Junior year in Malaysia: pines to palms (Part two of a two-part series)
Maria Pangalos and other exchange students from around the world with the local AFS volunteers breaking fast in the city of Kuala Lumpur in Dataran Merdeka (freedom/national square). During the month of Ramadan, nothing should enter the body from dawn until dusk, so coming together to break fast is a special celebration.
Article and photos by Maria Pangalos, RCHS intern writer
My junior year of high school in Malaysia resulted in a multitude of successes; from the dismantling of American stereotypes in my host community, to my understanding of Malaysian culture and religion. The multi-national bond that was created transcended differences often seen as unbreakable walls.
As mentioned in part one in the July issue of The Connection, my year in Malaysia was marked by constant festivals and holidays. The first large-scale Indian celebration was Deepavali (also known as Diwali). I took a train from the capital to Ipoh, Perak, one of Malaysia’s largest Indian areas, and was hosted by a wonderful elderly Indian lady. My host has a big family, and we spent the week celebrating by eating spicy foods, going to temples, and decorating everything we could, from the sidewalks with colorful rice paste to the skies with hundreds of fireworks. The celebration was magical, and it began to help me realize the vast differences between two of the three primary ethnic groups in Malaysia. I will miss waking up to the smell of curry simmering and Bollywood soundtracks in rhythm with the ringing prayer bell.
Maria Pangalos (right) and her host sister (left) at their local mosque on the first night of Ramadan. This was Maria’s first time praying in a mosque, out of respect for the culture and her host family. She’s wearing an Islamic prayer dress and long pants to cover her ankles. In Islam, when you are not outside, you must take off your socks and shoes due to cleanliness. During prayer it is important your body be free of toxins – no makeup, perfume, or anything unnatural.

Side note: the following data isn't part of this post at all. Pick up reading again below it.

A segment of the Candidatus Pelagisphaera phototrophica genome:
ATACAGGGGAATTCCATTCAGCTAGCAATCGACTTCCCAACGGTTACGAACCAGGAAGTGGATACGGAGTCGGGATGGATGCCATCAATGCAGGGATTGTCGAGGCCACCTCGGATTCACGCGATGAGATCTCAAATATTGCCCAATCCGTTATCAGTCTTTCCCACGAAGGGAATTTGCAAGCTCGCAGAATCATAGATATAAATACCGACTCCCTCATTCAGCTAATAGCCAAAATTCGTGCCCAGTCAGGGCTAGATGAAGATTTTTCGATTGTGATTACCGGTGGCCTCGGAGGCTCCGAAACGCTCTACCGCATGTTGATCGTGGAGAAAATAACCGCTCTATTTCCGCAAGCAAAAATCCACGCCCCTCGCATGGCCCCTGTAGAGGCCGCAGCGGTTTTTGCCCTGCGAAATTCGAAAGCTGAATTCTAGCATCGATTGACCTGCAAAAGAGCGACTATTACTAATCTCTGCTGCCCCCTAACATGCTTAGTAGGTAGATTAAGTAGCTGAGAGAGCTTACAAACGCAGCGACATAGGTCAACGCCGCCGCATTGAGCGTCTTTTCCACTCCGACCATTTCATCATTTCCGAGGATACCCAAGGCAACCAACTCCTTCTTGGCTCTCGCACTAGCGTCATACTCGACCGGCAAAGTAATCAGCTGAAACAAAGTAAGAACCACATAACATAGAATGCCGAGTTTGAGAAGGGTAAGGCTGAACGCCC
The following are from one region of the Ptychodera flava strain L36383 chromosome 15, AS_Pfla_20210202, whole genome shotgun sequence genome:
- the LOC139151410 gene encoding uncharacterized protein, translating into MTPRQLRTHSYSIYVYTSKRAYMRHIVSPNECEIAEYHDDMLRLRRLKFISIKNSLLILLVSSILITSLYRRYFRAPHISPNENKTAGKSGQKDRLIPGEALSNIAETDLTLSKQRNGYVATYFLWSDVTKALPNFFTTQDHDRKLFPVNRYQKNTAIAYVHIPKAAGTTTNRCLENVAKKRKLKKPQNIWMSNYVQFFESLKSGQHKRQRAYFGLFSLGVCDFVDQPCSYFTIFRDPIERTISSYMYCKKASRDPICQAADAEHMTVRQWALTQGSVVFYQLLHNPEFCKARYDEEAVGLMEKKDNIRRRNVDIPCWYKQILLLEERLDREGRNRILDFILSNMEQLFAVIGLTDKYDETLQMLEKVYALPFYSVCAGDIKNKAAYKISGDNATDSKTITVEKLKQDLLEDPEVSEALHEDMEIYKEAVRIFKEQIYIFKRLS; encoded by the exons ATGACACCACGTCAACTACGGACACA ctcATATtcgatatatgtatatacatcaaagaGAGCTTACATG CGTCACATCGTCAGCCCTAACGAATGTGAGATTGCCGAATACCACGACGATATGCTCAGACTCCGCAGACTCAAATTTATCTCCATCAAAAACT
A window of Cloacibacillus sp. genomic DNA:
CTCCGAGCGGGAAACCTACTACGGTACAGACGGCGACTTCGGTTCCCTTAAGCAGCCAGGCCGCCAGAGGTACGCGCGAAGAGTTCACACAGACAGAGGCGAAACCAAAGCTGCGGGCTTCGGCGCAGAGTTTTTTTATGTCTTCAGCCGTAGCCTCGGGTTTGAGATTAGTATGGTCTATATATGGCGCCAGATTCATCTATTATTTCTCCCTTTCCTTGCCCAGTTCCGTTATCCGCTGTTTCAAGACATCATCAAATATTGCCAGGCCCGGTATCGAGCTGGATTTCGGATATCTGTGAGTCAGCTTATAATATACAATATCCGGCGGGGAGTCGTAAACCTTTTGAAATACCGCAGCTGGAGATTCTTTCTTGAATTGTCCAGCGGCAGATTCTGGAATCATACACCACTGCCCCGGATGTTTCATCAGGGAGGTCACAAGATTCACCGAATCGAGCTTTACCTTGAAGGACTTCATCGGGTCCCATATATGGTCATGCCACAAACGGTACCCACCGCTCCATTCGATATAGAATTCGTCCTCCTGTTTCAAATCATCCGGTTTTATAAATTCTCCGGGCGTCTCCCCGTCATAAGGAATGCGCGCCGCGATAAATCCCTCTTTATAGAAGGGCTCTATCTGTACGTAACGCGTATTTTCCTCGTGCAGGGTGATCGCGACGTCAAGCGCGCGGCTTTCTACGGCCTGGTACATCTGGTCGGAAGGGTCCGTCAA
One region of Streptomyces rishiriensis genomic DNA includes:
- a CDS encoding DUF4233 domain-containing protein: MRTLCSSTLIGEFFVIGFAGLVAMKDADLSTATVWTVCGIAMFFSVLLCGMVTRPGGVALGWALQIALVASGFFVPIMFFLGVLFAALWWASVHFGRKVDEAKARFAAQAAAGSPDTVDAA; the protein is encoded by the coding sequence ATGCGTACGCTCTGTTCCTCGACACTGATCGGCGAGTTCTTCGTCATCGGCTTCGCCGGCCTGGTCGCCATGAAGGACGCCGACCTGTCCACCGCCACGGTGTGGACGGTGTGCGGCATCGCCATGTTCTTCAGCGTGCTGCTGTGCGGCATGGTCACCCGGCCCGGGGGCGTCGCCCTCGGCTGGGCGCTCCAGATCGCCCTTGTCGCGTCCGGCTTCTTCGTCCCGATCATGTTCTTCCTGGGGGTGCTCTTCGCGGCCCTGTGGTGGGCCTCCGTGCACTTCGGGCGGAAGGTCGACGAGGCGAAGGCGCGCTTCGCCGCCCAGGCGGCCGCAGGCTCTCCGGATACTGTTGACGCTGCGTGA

In January, we celebrated Chinese New Year. My best friend Matteo from France and I took another train from Kuala Lumpur to Seremban, and we were immediately immersed in Chinese culture with firecrackers, luck-based gambling and magnificent food. We were fortunate to be placed in the same host family, and it was again, magical, but very different than my experience with the other two families I had lived with previously. One of the most memorable experiences from Chinese New Year was tossing the Yee Sang, a raw fish salad, with our host family. In Malaysia, Yee Sang, or Prosperity Toss, is arguably the biggest cornerstone of Chinese New Year.
In late June, I returned to America, grown and changed, thanks to the AFS-USA and AFS Malaysia organizations, my host families, host school and my best friends. The journey of youth diplomacy in the turbulent political and social atmosphere of 2016-2017 was eye-opening, amazing, challenging and absolutely incredible in every form.
Back in Colorado, as I return to Rock Canyon High School for my senior year, I want to help dissipate the misunderstandings and prejudices against marginalized communities to help cultivate a more peaceful environment for all on a local and global scale.